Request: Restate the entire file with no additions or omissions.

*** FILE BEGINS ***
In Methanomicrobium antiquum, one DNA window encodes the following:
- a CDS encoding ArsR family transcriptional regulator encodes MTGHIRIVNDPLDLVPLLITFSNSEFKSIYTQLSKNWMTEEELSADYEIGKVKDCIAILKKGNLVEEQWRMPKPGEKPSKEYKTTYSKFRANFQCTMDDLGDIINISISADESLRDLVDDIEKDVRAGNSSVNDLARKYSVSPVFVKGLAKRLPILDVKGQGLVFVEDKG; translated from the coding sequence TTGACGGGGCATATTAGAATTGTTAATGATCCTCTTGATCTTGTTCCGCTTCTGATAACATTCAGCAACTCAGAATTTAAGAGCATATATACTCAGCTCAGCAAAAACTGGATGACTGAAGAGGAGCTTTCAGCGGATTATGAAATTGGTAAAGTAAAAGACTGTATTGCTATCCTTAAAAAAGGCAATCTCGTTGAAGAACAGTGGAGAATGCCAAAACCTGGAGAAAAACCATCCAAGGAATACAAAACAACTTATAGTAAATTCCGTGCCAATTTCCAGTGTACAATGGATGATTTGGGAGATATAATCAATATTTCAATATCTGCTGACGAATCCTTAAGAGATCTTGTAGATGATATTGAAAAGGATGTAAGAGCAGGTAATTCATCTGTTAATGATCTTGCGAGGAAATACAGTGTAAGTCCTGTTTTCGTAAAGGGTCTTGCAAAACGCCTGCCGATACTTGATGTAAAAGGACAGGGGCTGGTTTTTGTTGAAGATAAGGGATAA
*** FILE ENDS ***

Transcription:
In Methanomicrobium antiquum, one DNA window encodes the following:
- a CDS encoding ArsR family transcriptional regulator encodes MTGHIRIVNDPLDLVPLLITFSNSEFKSIYTQLSKNWMTEEELSADYEIGKVKDCIAILKKGNLVEEQWRMPKPGEKPSKEYKTTYSKFRANFQCTMDDLGDIINISISADESLRDLVDDIEKDVRAGNSSVNDLARKYSVSPVFVKGLAKRLPILDVKGQGLVFVEDKG; translated from the coding sequence TTGACGGGGCATATTAGAATTGTTAATGATCCTCTTGATCTTGTTCCGCTTCTGATAACATTCAGCAACTCAGAATTTAAGAGCATATATACTCAGCTCAGCAAAAACTGGATGACTGAAGAGGAGCTTTCAGCGGATTATGAAATTGGTAAAGTAAAAGACTGTATTGCTATCCTTAAAAAAGGCAATCTCGTTGAAGAACAGTGGAGAATGCCAAAACCTGGAGAAAAACCATCCAAGGAATACAAAACAACTTATAGTAAATTCCGTGCCAATTTCCAGTGTACAATGGATGATTTGGGAGATATAATCAATATTTCAATATCTGCTGACGAATCCTTAAGAGATCTTGTAGATGATATTGAAAAGGATGTAAGAGCAGGTAATTCATCTGTTAATGATCTTGCGAGGAAATACAGTGTAAGTCCTGTTTTCGTAAAGGGTCTTGCAAAACGCCTGCCGATACTTGATGTAAAAGGACAGGGGCTGGTTTTTGTTGAAGATAAGGGATAA